Wednesday, December 06, 2023

Another attack on te reo

The new white supremacist government made attacking te reo a key part of its platform, promising to rename government agencies and force them to "communicate primarily in English" (which they already do). But today they've gone further, by trying to cut the pay of public servants who speak te reo:

The government is trying to figure out how to stop any more public servants getting extra pay for being proficient in te reo Māori.

But it concedes it cannot dump existing allowances.

"I will ... ask for advice on how we could stop these bonuses being negotiated into future collective agreements," the Public Service Minister Nicola Willis told RNZ.

These allowances exist for a good reason: speaking te reo is a skill which is in demand in the public service. And the reason it is in demand is because public sector agencies owe specific legal duties to (for example) support the crown-Māori relationship and use te reo to promote public services and make them accessible to Māori. Both of those duties require that agencies maintain capacity, which means staff with the appropriate skills, and - as with any other skill - that needs to be paid for. And, as the article notes, they're in collective agreements, and the PSA has indicated they're going to fight for the rights of their members to be recognised for their skills. So, the government is going to have trouble implementing its white supremacist agenda. But the fact they even blurted this, when it wasn't in either coalition agreement, suggests they're going all-in on it, and that the elimination of te reo from public life is a goal they wholeheartedly embrace.

Climate Change: Failed again

There was another ETS auction this morning. and like all the other ones this year, it failed to clear - meaning that 23 million tons of carbon (15 million ordinary units plus 8 million in the cost containment reserve) went up in smoke. Or rather, they didn't. Being unsold at the end of the year, the units are scrapped, so no-one will be able to burn that carbon.

This is a great result for the environment, and it has the effect of rebalancing the ETS by accident. In 2021 and 2022 Labour's cheap carbon policy resulted in it dumping 14 million tons of extra carbon into the environment. That's gone now. And all because they destroyed confidence in the market by ignoring the Climate Commission and trying to keep carbon cheap, resulting in low bids and auctions which didn't clear.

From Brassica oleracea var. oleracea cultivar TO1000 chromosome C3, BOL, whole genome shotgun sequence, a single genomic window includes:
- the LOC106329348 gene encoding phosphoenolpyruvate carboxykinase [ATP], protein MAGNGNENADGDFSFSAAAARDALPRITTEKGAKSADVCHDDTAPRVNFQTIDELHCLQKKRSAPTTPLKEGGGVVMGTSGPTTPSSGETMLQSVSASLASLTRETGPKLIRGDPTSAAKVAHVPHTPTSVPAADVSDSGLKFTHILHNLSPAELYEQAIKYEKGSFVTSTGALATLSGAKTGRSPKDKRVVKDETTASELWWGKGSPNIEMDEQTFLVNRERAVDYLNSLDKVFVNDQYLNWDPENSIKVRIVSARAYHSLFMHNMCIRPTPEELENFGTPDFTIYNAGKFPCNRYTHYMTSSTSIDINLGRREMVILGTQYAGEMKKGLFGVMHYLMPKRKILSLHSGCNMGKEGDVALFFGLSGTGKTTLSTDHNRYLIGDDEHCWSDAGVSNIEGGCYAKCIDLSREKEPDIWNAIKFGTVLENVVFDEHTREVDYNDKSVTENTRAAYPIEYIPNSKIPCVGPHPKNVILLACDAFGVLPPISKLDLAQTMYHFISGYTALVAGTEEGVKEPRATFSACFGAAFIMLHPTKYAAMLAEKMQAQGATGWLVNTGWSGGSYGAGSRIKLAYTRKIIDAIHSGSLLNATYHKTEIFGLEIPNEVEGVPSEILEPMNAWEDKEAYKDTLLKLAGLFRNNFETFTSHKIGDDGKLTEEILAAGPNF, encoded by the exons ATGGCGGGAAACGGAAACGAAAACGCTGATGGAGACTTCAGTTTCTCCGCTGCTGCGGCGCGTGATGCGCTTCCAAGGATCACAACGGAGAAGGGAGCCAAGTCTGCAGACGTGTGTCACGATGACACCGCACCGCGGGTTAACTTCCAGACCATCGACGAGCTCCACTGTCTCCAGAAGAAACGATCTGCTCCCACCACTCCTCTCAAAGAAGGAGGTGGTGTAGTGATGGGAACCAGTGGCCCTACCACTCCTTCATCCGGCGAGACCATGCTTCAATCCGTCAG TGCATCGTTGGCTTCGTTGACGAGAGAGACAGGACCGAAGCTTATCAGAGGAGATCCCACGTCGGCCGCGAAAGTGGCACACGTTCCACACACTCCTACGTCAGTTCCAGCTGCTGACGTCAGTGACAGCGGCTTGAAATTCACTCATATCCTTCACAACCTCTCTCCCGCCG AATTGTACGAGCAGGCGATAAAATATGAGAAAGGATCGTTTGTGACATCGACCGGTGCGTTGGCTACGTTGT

It's also a problem for the government, which was relying on the revenue from the auction. But that doesn't really matter now. Under Labour, that revenue would have been spent on further decarbonisation, and its loss would have slowed decarbonisation. But National was just going to use it to fund tax cuts for landlords, so fuck them.

Looking forward, next year has a much lower carbon budget - 14.1 million tons, plus 7.7 million in a high-priced, two-tiered CCR which should never trigger. So we might finally see the system working properly to provide strong incentives for decarbonisation, like it was supposed to. But I'm sure National, ACT and NZ First will find some way of fucking it up. The last thing they want is actually effective climate policy, because then their donors and cronies might have to change what they do or go out of business.

Tuesday, December 05, 2023


When this government came to power, it did so on an explicitly white supremacist platform. Undermining the Waitangi Tribunal, removing Māori representation in local government, over-riding the courts which had tried to make their foreshore and seabed legislation work, eradicating te reo from public life, and ultimately trying to repudiate Te Tiriti o Waitangi. This agenda is highly controversial, to say the least, and this morning it resulted in the expected pushback, with nationwide protests against the racist government. They were organised at short notice, but a respectable size for all that, and the message was clear: if the government continues with its racist agenda, there will be more.

Meanwhile, in parliament there was pushback of a different sort, with te Pāti Māori MPs swearing their own oath first before doing the legally-required one. Its worth comparing the two. Here's what Tākuta Ferris went for (other te Pāti Māori MPs used similar language):

I, Takuta Ferris, swear that I will be faithful and bear true allegiance to our mokopuna according to tikanga Māori. I will perform my functions and duties and exercise my powers in accordance with Te Tiriti o Waitangi.